Former Los Gatos High student struck by car in San Jose dies 11 years later

A 15-year-old girl who was struck by a car in San Jose 11 years ago died of her injuries this week, police said, prompting authorities to reopen a hit-and-run investigation into her death. 

San Jose Police Sgt. Christian Camarillo said the young woman, who would now be 26 years old, died on Tuesday in hospice care.

The Santa Clara County Coroner identified her on Friday as Shea Olivia Maalan Shaw. 

Shea was walking in a marked crosswalk near Camden and Bascom avenues in San Jose on Jan. 8, 2011, when a driver traveling east crashed into her, police said.

She was taken to the hospital where she spent weeks in a medically induced coma. Shea was left with a traumatic brain injury.

Her mother, Cari Shaw, said her daughter's kidneys were failing and sepsis had set in.

"I didn't want to torture her. And so I took her home and she stayed with us until April 19. And I told her just go to heaven," Cari Shaw said.

Shea Shaw and her mother, Cari Shaw, in 2011 on KTVU. 

In an interview in 2011, Cari Shaw said her daughter and her boyfriend had just left a party and were acting playfully in a grassy area when she ran out ahead of the boyfriend and the driver hit her.

The driver of an unknown make, gray or silver sedan, early 2000s model, fled the scene, police said. 

"It's hard not to fall apart," Cari Shaw said in an interview at the time from Valley Medical Center. "I feel like I'm dying inside."

The young woman's mother told KTVU in an interview on Friday that she's reached her second period of grieving.

"You feel like you're being choked. You feel like this hollow space in your heart. But you also know that she chose to stay. We had 11 years together," she said.

Cari Shaw said time over the years was filled with laughter, music, and even a brief move to Hawaii.

But life was never the same and the driver responsible was never caught.

At the time of the hit-and run, Shea was a sophomore at Los Gatos High and her family kept the public updated about her progress on a website called,"Angels for Shea."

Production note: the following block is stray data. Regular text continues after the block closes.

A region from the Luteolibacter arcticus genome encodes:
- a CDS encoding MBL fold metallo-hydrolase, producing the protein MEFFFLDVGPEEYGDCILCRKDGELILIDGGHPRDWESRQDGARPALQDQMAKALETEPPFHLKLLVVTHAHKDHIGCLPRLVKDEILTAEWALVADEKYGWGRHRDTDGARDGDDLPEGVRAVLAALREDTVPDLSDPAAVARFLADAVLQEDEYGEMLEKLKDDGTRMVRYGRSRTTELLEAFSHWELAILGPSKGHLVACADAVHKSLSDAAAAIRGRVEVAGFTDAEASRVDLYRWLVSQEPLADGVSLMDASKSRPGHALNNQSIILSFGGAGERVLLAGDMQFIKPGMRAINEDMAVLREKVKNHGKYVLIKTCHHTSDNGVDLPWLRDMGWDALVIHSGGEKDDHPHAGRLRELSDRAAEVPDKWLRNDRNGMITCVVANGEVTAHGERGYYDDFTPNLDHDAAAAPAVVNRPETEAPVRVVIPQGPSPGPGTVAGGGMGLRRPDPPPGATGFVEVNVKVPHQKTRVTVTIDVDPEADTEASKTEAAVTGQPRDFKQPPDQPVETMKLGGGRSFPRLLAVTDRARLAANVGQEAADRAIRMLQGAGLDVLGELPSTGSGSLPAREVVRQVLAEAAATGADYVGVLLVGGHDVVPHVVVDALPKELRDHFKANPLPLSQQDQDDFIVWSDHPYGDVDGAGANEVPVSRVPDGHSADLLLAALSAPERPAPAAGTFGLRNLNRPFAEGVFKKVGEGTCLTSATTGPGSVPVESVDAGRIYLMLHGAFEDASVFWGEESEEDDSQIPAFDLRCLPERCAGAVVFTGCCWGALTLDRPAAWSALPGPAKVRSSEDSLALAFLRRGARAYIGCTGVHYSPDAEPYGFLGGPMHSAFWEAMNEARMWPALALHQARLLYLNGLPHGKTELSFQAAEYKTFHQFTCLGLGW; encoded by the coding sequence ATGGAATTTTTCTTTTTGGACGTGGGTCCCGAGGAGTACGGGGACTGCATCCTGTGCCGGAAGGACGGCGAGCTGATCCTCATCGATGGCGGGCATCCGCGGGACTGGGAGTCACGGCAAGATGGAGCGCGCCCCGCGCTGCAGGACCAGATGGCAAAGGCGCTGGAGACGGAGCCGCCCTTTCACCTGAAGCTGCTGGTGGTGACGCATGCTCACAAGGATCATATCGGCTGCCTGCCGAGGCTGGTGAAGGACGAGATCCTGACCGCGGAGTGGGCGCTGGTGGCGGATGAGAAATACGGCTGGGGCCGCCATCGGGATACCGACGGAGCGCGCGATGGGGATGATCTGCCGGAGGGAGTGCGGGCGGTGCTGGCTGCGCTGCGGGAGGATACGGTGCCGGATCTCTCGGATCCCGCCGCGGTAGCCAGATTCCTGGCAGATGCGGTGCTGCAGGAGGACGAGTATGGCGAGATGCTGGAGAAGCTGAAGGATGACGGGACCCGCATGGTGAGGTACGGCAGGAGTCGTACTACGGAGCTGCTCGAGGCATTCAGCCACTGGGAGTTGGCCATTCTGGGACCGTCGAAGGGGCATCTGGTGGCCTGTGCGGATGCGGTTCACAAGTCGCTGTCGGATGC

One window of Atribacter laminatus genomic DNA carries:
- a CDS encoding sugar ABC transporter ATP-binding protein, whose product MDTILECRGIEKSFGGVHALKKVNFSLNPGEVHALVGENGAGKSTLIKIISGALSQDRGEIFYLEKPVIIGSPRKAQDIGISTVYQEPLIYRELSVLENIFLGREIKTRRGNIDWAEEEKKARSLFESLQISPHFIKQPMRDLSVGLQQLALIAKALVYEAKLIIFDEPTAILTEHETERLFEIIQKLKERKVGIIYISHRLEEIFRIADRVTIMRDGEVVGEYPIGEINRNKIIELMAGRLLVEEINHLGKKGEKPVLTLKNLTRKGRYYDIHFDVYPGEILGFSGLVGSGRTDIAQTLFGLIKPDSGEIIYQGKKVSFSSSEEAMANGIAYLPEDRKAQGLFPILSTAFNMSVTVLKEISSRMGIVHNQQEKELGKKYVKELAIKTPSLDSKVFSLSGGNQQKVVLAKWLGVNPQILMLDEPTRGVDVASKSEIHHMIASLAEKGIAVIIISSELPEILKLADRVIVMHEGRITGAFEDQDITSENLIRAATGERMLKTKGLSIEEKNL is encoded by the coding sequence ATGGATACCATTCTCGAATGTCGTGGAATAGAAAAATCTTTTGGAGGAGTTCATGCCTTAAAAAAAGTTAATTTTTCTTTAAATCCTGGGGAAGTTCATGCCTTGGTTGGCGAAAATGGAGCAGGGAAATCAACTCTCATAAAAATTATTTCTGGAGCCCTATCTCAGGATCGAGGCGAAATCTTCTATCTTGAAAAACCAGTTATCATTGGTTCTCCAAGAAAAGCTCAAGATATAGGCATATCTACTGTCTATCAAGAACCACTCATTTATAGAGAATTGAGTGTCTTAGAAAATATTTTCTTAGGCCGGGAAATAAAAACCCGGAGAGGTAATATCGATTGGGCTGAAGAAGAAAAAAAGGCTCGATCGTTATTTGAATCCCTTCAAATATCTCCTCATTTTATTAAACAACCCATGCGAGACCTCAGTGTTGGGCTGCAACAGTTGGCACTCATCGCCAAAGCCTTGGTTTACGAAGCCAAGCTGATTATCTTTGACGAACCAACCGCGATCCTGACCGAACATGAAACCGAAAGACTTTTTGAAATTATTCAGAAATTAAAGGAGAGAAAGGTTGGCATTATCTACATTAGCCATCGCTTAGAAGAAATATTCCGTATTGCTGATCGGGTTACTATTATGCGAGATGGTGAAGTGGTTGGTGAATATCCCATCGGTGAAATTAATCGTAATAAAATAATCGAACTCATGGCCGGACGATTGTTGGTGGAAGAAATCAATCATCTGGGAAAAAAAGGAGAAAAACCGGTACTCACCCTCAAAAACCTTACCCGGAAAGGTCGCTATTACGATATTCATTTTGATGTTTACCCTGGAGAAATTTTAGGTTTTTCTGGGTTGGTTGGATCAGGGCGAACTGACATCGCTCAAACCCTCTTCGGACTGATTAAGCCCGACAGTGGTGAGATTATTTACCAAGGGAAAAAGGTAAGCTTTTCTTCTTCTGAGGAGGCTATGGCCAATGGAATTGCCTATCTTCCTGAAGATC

Pictures on a Facebook page for her showed her in a semi-conscious state. The last post was made in 2018. 

News articles at the time show that was able to attend Los Gatos High's graduation in 2013 while sitting in a wheelchair. 

A video shows her before the accident as a vibrant girl blowing bubbles, wearing Wildcats cheerleading outfit and smiling with friends and family. 

One of her relatives described her as "vivacious." 

MORE: Police identify hit-and-run driver wanted in killing of San Jose mother, daughter

The San Jose police are investigating the case as vehicular manslaughter.

"Although it was 11 years ago, we're hoping that somebody may remember. And somebody knows what this individual did and they will hopefully do the right thing and report them and come forward," said Officer Steve Aponte.

Cari Shaw said she made her peace a long time ago.

"Do I feel that he should have stopped, or she should have stopped and helped? Yeah, I do. But I didn't want to hold onto any anger. I didn't want to hold on. And I never said, ‘Why us? Why me? Why her?’" she said.

Shea's death makes it the 26th fatal collision, and the 28th traffic death of 2022 in San Jose. This is also the 16th pedestrian fatality.

There are instances of people suffering from injuries and then dying years later.

Three examples of these "delayed deaths" come from San Jose, and all in 2011, the same year the teen was hit by a car. 

Octavio Medina was kicked, punched and knocked into a wall outside a San Jose bar in 2005 and died in hospice six years later, according to the Mercury News. 

Salvador Pena, the 56-year-old owner of Pena Joyeria Y Discoteca on Alum Rock Avenue, was stabbed inside the shop on Dec. 15, 2010, and died the next month in January 2011. 

In an even longer delayed homicide, 82-year-old Lowell Noble, an inventor, died Jan. 7 following a savage beating that had occurred on May 15, 1999.

Unlike Medina, who lay unconscious for nearly six years, Noble could function after the attack, though he never had the same verve, his daughters told the Mercury News. 

Noble's death certificate said his swallowing problem, or "aspiration pneumonia due to dysphagia" stemmed from the trauma he sustained in 1999 and was the most significant factor leading to his death.

Shea Shaw fliers are distributed in 2011 to find the hit-and-run driver who struck her. 

Shea Shaw attended Los Gatos High. 

Anyone with information on this investigation is urged to contact Detective Bowen #4461 of the San José Police Department's Traffic Investigations Unit at 408-277-4654 or at

KTVU staff Daniel Radovich, Jay Martinez and George Kiriyama contributed to this report.